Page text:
Less than 24 hours after Denton voters approved a ban on hydraulic fracturing, the Texas Oil and Gas Association and the state’s General Land Office filed lawsuits to stop the city’s effort to prohibit the controversial drilling method.
Both the association and the land office acted shortly after the courthouse doors opened in Denton and Austin, seeking to block implementation of an ordinance approved 59 percent to 41 percent Tuesday. The ban is set to take effect Dec. 2.
The industry association filed its lawsuit in Denton County, saying the ordinance exceeds the limited power of home-rule cities and intrudes on the authority of several state agencies, particularly the Texas Railroad Commission, which regulates the oil and gas industry.
“By imposing a complete ban on hydraulic fracturing on oil and gas leases within its city limits, the city of Denton undermines this comprehensive state system of regulating oil and gas development,” says the lawsuit, prepared by former Texas Supreme Court Chief Justice Tom Phillips. “The ordinance’s complete ban second-guesses and impedes this state regulatory framework.”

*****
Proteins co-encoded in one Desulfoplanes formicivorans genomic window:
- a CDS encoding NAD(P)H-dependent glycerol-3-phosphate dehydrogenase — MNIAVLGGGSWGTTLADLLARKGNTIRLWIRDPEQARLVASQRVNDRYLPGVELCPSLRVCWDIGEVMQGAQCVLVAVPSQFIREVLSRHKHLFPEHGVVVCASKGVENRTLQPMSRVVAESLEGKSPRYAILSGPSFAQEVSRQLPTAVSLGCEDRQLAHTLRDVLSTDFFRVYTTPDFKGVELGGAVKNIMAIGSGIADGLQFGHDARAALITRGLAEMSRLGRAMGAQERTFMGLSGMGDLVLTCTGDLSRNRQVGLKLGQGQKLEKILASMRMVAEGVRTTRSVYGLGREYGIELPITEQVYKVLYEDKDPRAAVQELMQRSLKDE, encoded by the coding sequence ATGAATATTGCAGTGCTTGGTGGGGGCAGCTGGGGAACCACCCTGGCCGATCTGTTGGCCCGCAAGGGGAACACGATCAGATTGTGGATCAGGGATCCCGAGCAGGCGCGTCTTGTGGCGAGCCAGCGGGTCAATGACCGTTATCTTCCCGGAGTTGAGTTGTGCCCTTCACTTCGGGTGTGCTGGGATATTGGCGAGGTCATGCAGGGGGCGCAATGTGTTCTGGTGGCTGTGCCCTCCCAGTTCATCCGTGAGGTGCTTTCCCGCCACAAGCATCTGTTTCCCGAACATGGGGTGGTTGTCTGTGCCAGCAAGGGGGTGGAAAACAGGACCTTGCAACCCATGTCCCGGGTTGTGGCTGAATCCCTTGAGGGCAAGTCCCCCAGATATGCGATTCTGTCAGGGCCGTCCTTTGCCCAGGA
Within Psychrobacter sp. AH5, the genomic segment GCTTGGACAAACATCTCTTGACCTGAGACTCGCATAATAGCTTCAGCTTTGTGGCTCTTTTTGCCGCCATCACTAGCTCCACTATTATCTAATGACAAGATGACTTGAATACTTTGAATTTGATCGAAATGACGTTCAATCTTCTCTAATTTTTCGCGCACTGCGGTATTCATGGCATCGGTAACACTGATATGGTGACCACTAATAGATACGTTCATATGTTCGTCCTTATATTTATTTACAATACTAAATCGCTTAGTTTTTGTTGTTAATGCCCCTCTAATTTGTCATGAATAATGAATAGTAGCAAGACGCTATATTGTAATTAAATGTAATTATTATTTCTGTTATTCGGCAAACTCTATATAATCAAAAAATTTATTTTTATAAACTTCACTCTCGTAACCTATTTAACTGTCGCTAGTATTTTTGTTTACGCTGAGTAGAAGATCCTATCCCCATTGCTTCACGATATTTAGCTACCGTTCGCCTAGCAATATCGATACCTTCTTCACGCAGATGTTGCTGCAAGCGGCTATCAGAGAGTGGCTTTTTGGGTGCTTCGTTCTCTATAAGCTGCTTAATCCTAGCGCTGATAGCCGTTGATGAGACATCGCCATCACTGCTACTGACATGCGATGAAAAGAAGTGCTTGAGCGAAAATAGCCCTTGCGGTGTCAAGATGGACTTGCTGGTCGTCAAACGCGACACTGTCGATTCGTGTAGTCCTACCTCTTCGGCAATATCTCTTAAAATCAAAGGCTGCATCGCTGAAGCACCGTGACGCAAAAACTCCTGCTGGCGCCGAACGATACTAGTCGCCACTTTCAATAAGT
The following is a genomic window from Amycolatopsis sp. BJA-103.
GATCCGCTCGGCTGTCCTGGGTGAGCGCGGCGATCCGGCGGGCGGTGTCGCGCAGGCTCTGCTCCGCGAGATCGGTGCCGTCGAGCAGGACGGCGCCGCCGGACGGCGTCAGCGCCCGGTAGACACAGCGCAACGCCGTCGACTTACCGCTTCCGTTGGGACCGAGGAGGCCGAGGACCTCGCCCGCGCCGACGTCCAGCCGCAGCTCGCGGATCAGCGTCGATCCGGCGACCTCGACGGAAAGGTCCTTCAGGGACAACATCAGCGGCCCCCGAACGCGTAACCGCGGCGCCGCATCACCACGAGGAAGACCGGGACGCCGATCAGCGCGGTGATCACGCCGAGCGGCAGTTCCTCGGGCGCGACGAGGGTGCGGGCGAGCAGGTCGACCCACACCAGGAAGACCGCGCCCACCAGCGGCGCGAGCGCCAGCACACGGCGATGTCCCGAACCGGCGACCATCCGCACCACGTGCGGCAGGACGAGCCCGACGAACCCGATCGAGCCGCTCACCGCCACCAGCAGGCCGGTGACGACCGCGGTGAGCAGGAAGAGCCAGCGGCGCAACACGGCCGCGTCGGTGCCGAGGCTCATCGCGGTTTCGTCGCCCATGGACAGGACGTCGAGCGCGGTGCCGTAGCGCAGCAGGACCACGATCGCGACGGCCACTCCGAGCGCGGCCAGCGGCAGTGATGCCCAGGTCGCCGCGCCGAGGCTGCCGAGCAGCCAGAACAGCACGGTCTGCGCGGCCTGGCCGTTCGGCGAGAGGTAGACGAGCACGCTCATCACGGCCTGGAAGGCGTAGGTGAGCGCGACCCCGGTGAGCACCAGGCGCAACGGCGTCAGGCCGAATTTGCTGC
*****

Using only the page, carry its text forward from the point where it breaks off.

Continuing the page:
The lawsuit asks the Denton judge for an expedited hearing and seeks declaratory and injunctive relief from the ban on fracking, a technique that pumps water, sand and chemicals underground to shake gas loose from the shale.
Texas Land Commissioner Jerry Patterson, who had pledged that his agency would beat a path to the courthouse door if the ban was approved, filed suit in in Travis County, seeking to protect money flowing into the Permanent School Fund.
The land office said that it owns land and mineral rights in Denton County and that the ban would deprive it of any money it could make from those interests. Like the Texas Oil and Gas Association, the land office argues that the ban is unconstitutional. The agency is seeking a permanent injunction.